How to Win Over Gatekeepers and Close More Deals

Navigating gatekeepers is an inevitable part of sales. Here’s how to start working with them rather than against them to close more deals. 

Written by Michael Hinkle
Published on Apr. 16, 2024
How to Win Over Gatekeepers and Close More Deals
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Every salesperson has run into a gatekeeper who wouldn’t let them speak with their boss. It’s an inevitability. That is their job. 

But when you’re trying to hit quota, it can be easy to start blaming them for blocking you from doing your job. The reality is, they’re not the problem, and with the right approach, they could even become an ally. 

If you have a gatekeeper between you and the decision-maker at your client’s place of business, your approach needs to be very professional and with a defined purpose.  The job of a gatekeeper is to prevent their boss from wasting time with people who don’t benefit the company. And guess what? An unknown salesperson is almost always considered a disruption in one’s day.

6 Keys to Win Over a Gatekeeper

  1. Always be professional with them.
  2. Always be truthful with them.
  3. Always be transparent with them. 
  4. Ask for their help in achieving your goal of seeing their boss.
  5. Treat them in the same way that you would treat their boss.
  6. Don’t overlook them.

You need to realize that the gatekeeper is the key to your success with this client. They’re a critical part of the process to gain a new client.  

In fact, this approach with gatekeepers can be applied to every aspect of your career. Whether you’re interviewing for a new position or just seeking input about your effectiveness with your own boss, how you deal with the gatekeeper never changes. They have control and influence over your ability to reach those whom you are seeking to meet with. That role for them never changes. So, if you choose not to treat them with respect, you do so at your own peril.

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5 Questions to Ask a Gatekeeper

It’s important to remember that the gatekeeper is your ally. Even if you believe that they’re not, they are. Their job is very important, and their boss often seeks out their opinion to determine if you’re worthy of their time.

You may feel like there is no connection with the gatekeeper, and you see no way of befriending them. But do not make the mistake that they are someone you need to get past and that they are in the way of a successful sales call. They aren’t, and if you step over them and make them look bad to their boss, they will remember it. And then you will always have a person in the organization who will be working against your success.

I find that the toughest gatekeepers are the most loyal advocates within any organization. That means when you win them over, they will be a fan of yours and valuable intel will always flow to you through them.

Your approach to difficult gatekeepers needs to be the same as to one that is extremely helpful to you. You can’t be afraid to ask them for help in getting through the door.  After all, since they are the guard, they already know what it will take for you to do that.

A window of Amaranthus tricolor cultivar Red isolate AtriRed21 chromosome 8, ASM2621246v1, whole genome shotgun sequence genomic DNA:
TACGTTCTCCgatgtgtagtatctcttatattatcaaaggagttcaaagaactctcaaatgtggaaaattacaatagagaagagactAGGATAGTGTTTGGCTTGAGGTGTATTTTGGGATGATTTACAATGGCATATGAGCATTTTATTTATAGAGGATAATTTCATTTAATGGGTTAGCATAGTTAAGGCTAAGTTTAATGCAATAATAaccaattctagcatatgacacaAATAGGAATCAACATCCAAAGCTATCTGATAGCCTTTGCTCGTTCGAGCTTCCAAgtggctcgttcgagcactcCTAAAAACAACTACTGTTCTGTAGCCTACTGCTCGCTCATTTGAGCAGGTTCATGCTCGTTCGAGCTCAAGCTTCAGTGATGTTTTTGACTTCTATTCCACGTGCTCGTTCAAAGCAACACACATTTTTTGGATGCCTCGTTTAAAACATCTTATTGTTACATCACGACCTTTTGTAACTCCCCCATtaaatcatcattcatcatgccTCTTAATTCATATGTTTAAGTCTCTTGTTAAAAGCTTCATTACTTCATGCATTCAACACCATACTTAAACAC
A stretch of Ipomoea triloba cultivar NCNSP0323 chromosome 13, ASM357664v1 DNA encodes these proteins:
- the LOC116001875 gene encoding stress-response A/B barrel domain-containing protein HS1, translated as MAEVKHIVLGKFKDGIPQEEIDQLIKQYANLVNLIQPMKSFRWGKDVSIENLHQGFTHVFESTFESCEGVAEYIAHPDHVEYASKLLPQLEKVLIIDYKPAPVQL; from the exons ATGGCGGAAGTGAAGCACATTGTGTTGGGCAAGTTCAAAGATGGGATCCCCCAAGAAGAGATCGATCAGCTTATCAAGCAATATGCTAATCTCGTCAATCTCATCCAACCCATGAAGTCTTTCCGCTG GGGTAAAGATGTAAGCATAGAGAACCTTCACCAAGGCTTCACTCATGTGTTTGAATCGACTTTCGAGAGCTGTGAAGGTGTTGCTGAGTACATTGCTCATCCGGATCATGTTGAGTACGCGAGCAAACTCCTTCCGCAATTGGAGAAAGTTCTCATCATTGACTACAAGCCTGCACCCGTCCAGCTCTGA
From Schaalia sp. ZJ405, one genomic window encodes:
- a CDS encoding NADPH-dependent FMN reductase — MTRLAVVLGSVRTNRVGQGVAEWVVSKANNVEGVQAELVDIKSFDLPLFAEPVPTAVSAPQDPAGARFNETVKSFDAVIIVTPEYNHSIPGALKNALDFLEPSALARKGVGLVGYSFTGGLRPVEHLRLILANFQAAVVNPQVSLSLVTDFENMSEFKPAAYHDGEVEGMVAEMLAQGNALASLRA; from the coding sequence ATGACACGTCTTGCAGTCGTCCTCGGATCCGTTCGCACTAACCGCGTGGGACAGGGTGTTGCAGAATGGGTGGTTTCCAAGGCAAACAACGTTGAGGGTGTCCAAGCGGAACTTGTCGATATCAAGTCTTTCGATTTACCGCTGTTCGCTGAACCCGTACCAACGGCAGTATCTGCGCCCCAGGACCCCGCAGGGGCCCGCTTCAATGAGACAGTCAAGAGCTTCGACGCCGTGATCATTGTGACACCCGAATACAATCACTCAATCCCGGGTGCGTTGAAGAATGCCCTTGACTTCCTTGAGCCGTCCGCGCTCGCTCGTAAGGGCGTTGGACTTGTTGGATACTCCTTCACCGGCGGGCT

Some of the questions I like to use when working with a gatekeeper, especially one who is protective of their boss’ time, include:

  1. What is the best way to approach the boss — email, phone or to schedule a face-to-face meeting?
  2. Is there someone else I should speak with who will be a part of the decision-making process?
  3. Do you know who you presently use for the service or product you are showing to them?
  4. Does your boss like to meet new providers over lunch or coffee appointments outside of the office?
  5. Most importantly, what is your beverage of choice — latte, mocha and so on? 

Each of these questions allow you to build a relationship with them while also giving you valuable information that will allow you to work with the gatekeeper, rather than against them. 

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How to Build a Relationship With Gatekeepers

In addition to asking, maintain a high level of professionalism every time you are dealing with them. Anything other than fully respecting their position and the authority they have will result in you earning a very poor reputation with them and their boss.

Don’t bad-mouth the competition. Perhaps the present provider has done a great job of winning the gatekeeper over, and they’re not only protecting the boss from you, but they are also protecting someone else who they consider worthy of their protection. When that is the case, you need to be extremely careful in how you speak about the competition. Also, look for ways that your product or service is better. But don’t point out the weakness of your competition. 

Just like with difficult clients, the key to success with gatekeepers is a very simple formula:

  1. Always be professional with them.
  2. Always be truthful with them.
  3. Always be transparent with them; they know why you are there, so do not pretend it is about something else.
  4. Ask for their help in achieving your goal of seeing their boss.
  5. Treat them in the same way that you would treat their boss.
  6. Don’t overlook them.

That last one is critical. In my years in sales, I have had more than one gatekeeper compliment me on the professionalism and positive way in which I have always interacted with them. Having a supporter in any organization who is such a trusted individual is priceless. That relationship helps you in so many ways toward your goal of establishing a long-term relationship with this client.

Gatekeepers are everywhere you go. Learn to master the skill of working effectively with those who are in between you and your goal. 

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